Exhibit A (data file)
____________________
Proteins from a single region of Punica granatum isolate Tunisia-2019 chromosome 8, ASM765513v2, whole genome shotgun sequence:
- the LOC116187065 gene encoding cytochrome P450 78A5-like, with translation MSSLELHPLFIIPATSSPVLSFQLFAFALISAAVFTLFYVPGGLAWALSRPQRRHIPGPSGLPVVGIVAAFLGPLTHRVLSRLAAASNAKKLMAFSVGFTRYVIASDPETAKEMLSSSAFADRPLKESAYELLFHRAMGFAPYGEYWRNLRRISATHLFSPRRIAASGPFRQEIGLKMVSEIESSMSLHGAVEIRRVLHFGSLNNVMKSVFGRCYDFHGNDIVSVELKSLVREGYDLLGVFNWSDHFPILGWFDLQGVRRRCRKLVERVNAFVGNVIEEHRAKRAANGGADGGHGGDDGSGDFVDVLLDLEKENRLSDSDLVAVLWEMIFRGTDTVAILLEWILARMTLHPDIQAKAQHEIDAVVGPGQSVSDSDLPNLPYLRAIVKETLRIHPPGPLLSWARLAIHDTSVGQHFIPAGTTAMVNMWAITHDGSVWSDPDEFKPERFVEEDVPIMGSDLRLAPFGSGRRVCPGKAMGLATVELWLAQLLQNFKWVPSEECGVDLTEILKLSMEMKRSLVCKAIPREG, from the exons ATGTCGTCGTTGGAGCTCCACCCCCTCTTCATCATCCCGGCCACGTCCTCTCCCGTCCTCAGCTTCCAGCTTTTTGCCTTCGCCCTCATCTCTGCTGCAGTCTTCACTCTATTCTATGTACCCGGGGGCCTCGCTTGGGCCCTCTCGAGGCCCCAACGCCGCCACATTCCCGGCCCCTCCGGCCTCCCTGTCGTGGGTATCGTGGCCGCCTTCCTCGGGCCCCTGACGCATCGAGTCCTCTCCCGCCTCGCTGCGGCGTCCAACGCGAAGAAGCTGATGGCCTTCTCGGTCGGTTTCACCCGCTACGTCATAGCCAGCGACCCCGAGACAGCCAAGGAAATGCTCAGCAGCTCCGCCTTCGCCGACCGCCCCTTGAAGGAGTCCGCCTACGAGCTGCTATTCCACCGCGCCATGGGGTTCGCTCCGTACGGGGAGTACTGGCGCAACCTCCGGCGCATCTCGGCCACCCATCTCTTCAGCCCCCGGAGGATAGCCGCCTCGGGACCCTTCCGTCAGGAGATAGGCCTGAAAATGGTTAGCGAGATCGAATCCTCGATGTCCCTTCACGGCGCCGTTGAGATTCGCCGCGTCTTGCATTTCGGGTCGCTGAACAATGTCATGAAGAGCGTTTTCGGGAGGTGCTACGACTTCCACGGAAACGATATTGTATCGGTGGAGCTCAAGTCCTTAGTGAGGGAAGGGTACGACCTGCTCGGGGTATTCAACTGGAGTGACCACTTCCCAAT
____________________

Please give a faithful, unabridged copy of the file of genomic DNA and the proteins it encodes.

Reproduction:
Proteins from a single region of Punica granatum isolate Tunisia-2019 chromosome 8, ASM765513v2, whole genome shotgun sequence:
- the LOC116187065 gene encoding cytochrome P450 78A5-like, with translation MSSLELHPLFIIPATSSPVLSFQLFAFALISAAVFTLFYVPGGLAWALSRPQRRHIPGPSGLPVVGIVAAFLGPLTHRVLSRLAAASNAKKLMAFSVGFTRYVIASDPETAKEMLSSSAFADRPLKESAYELLFHRAMGFAPYGEYWRNLRRISATHLFSPRRIAASGPFRQEIGLKMVSEIESSMSLHGAVEIRRVLHFGSLNNVMKSVFGRCYDFHGNDIVSVELKSLVREGYDLLGVFNWSDHFPILGWFDLQGVRRRCRKLVERVNAFVGNVIEEHRAKRAANGGADGGHGGDDGSGDFVDVLLDLEKENRLSDSDLVAVLWEMIFRGTDTVAILLEWILARMTLHPDIQAKAQHEIDAVVGPGQSVSDSDLPNLPYLRAIVKETLRIHPPGPLLSWARLAIHDTSVGQHFIPAGTTAMVNMWAITHDGSVWSDPDEFKPERFVEEDVPIMGSDLRLAPFGSGRRVCPGKAMGLATVELWLAQLLQNFKWVPSEECGVDLTEILKLSMEMKRSLVCKAIPREG, from the exons ATGTCGTCGTTGGAGCTCCACCCCCTCTTCATCATCCCGGCCACGTCCTCTCCCGTCCTCAGCTTCCAGCTTTTTGCCTTCGCCCTCATCTCTGCTGCAGTCTTCACTCTATTCTATGTACCCGGGGGCCTCGCTTGGGCCCTCTCGAGGCCCCAACGCCGCCACATTCCCGGCCCCTCCGGCCTCCCTGTCGTGGGTATCGTGGCCGCCTTCCTCGGGCCCCTGACGCATCGAGTCCTCTCCCGCCTCGCTGCGGCGTCCAACGCGAAGAAGCTGATGGCCTTCTCGGTCGGTTTCACCCGCTACGTCATAGCCAGCGACCCCGAGACAGCCAAGGAAATGCTCAGCAGCTCCGCCTTCGCCGACCGCCCCTTGAAGGAGTCCGCCTACGAGCTGCTATTCCACCGCGCCATGGGGTTCGCTCCGTACGGGGAGTACTGGCGCAACCTCCGGCGCATCTCGGCCACCCATCTCTTCAGCCCCCGGAGGATAGCCGCCTCGGGACCCTTCCGTCAGGAGATAGGCCTGAAAATGGTTAGCGAGATCGAATCCTCGATGTCCCTTCACGGCGCCGTTGAGATTCGCCGCGTCTTGCATTTCGGGTCGCTGAACAATGTCATGAAGAGCGTTTTCGGGAGGTGCTACGACTTCCACGGAAACGATATTGTATCGGTGGAGCTCAAGTCCTTAGTGAGGGAAGGGTACGACCTGCTCGGGGTATTCAACTGGAGTGACCACTTCCCAAT